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How Fructose Makes Us Fat (and Accelerates Aging)

Fruit is part of a healthy diet, right?  

Recently, research into metabolic products called Advanced Glycation End Products (AGE’s) casts that assumption into a new light.  AGE’s have been shown to be strongly pro-oxidative and pro-inflammatory and can accelerate several processes related to aging.  Fructose (aka “fruit sugar”) is one of the primary dietary factors that drives production of AGE’s in the body.  

Before we dive in to the specifics of how AGE’s affect the body, let’s take a moment to look critically at fruits and their nutritional value.

A Critical Look At Fruit

Most people assume fruits are valuable because they are nutrient-rich and loaded with antioxidants.  While this may be true for a small handful of exotic fruits, almost none of the fruits eaten commonly in the western world can make this claim.

Apples, pears, grapes, peaches and other common fruits simply don’t supply meaningful levels of vitamins or minerals.  To an extent, this has always been the reality of fruits.  It should be pointed out, however, that the lack of nutrients in fruit has been exacerbated in recent decades by over-farming of nutrient-depleted soils.

As for antioxidants, common fruits again fall short.  I’ll continue picking on apples and grapes, which both have pitiful antioxidant contents on par with lettuce, oats and bread.  Common foods like chocolate, artichokes, nuts and even many beans have several times the levels of antioxidants per unit of weight.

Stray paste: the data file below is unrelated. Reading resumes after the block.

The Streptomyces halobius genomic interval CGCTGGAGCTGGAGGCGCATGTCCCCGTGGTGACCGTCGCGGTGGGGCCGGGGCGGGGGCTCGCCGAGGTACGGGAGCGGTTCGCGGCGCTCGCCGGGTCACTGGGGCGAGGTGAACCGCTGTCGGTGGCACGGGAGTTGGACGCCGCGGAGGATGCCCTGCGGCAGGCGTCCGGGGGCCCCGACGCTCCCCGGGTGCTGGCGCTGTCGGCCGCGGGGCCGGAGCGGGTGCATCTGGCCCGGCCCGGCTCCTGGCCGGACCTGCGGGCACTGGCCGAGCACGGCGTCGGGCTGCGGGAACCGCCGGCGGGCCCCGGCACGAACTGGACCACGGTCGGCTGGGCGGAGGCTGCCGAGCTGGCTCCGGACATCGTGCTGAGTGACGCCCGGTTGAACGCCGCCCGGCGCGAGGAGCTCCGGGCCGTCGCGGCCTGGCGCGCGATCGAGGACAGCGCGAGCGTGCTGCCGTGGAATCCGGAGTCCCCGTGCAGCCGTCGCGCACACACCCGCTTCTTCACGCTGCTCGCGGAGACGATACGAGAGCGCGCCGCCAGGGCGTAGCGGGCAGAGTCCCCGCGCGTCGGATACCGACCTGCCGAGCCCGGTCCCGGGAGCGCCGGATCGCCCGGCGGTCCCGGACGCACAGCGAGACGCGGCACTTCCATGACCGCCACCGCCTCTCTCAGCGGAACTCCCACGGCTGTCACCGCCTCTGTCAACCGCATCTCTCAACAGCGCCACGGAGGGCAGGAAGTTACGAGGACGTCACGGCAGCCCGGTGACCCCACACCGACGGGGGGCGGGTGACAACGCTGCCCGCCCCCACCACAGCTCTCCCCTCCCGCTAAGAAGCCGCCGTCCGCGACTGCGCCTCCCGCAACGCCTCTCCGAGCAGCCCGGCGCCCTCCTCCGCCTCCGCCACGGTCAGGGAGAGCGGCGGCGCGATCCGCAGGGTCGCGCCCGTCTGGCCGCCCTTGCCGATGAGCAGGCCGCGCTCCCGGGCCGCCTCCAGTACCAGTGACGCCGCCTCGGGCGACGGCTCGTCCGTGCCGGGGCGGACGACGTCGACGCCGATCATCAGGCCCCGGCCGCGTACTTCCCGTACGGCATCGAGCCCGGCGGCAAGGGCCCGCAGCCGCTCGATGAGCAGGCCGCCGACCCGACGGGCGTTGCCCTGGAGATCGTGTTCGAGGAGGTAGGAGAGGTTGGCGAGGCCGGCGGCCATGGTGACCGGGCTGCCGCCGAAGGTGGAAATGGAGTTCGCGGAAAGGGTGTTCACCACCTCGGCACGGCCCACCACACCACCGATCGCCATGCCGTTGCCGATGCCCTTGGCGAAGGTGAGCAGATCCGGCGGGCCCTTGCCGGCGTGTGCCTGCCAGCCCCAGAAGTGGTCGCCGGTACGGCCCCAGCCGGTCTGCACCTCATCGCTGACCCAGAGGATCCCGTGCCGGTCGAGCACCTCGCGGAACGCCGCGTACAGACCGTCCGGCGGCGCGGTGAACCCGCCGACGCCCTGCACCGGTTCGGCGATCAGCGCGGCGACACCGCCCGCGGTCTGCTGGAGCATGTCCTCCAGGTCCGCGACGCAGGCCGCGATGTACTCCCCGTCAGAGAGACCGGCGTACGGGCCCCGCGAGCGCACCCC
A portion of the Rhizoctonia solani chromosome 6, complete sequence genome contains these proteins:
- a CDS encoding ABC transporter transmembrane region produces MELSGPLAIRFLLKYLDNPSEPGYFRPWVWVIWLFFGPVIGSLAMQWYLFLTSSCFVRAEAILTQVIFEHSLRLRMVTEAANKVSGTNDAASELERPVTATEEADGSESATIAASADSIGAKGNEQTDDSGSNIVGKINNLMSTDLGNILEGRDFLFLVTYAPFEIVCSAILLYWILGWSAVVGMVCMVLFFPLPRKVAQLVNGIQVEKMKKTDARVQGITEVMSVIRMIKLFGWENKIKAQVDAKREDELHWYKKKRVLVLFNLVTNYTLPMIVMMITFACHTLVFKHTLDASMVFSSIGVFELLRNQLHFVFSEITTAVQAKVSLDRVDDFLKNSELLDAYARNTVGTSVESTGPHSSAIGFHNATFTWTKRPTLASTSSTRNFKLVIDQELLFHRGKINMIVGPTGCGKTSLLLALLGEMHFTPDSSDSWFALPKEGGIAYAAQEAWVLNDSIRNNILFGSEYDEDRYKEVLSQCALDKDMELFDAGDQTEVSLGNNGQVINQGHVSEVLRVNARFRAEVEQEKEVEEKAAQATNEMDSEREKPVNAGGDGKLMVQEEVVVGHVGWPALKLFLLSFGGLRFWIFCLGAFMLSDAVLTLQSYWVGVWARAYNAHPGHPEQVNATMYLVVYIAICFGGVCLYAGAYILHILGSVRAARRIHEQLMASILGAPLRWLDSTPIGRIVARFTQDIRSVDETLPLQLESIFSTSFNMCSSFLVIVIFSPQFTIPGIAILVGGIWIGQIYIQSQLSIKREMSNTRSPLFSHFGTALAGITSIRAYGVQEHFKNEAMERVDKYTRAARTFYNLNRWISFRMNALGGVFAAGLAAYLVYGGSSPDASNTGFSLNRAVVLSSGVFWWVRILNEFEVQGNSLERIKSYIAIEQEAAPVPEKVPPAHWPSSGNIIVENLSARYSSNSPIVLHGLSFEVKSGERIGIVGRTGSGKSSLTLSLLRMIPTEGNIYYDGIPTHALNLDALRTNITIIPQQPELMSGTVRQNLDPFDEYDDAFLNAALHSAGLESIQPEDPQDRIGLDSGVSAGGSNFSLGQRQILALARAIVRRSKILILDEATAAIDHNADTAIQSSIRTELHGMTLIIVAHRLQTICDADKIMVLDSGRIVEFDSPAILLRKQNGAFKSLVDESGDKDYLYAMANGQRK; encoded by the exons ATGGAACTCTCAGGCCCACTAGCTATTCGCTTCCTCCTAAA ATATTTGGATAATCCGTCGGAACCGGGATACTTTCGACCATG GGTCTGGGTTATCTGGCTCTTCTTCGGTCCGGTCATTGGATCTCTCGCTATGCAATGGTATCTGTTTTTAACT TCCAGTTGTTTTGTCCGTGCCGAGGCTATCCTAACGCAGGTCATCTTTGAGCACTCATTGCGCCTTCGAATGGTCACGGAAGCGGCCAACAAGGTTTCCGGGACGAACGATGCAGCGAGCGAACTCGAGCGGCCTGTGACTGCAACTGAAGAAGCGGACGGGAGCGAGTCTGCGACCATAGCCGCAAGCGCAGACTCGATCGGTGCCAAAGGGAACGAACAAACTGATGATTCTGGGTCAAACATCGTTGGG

There are notable exceptions, of course.  Acai is remarkably antioxidant-dense, and raspberries and blueberries also score highly.

In addition to looking at what common fruits lack, we should look at what they do contain.  Fruits are full of simple carbohydrates and sugars - particularly fructose.  As an example, one large apple contains comparable amounts of both total sugar and fructose to 8oz of high-fructose-corn-syrup-sweetened soft drink.

If we’re being honest, most of the common fruits we buy in the produce section are essentially just natural high-fructose candy.

As a rule of thumb, berries tend to be lower in sugar and fructose and higher in antioxidants than other common fruits, making them easily the best choice among traditional fruit options.  

  • High-Fructose Fruits - apples, pears, bananas, melons, dates, figs, grapes, raisins, prunes
  • Low-Fructose Fruits - blueberries, strawberries, blackberries, raspberries, oranges, apricots, nectarines

Problem #1 With Fructose: Triggers Fat Storage

When we eat fructose, our body treats it differently than other sugars and carbohydrates.  

Fructose is one of the two primary monosaccharides found in foods (glucose is the other).  This means all sugars and carbohydrates will be eventually broken down in the body into some mix of these two monosaccharides.

When we consume glucose, it will be absorbed directly into the bloodstream from the GI tract for use as energy, or to be stored for use later.

When we eat fructose on the other hand, our body does not allow it to pass directly in to the bloodstream but rather redirects it to the liver for further processing.  Once fructose is in the liver, it will be converted in one of three ways:

  1. Converted to glucose for immediate use.
  2. Converted to glycogen (a polysaccharide) for storage in the liver.
  3. Converted to triglycerides (fat) for storage.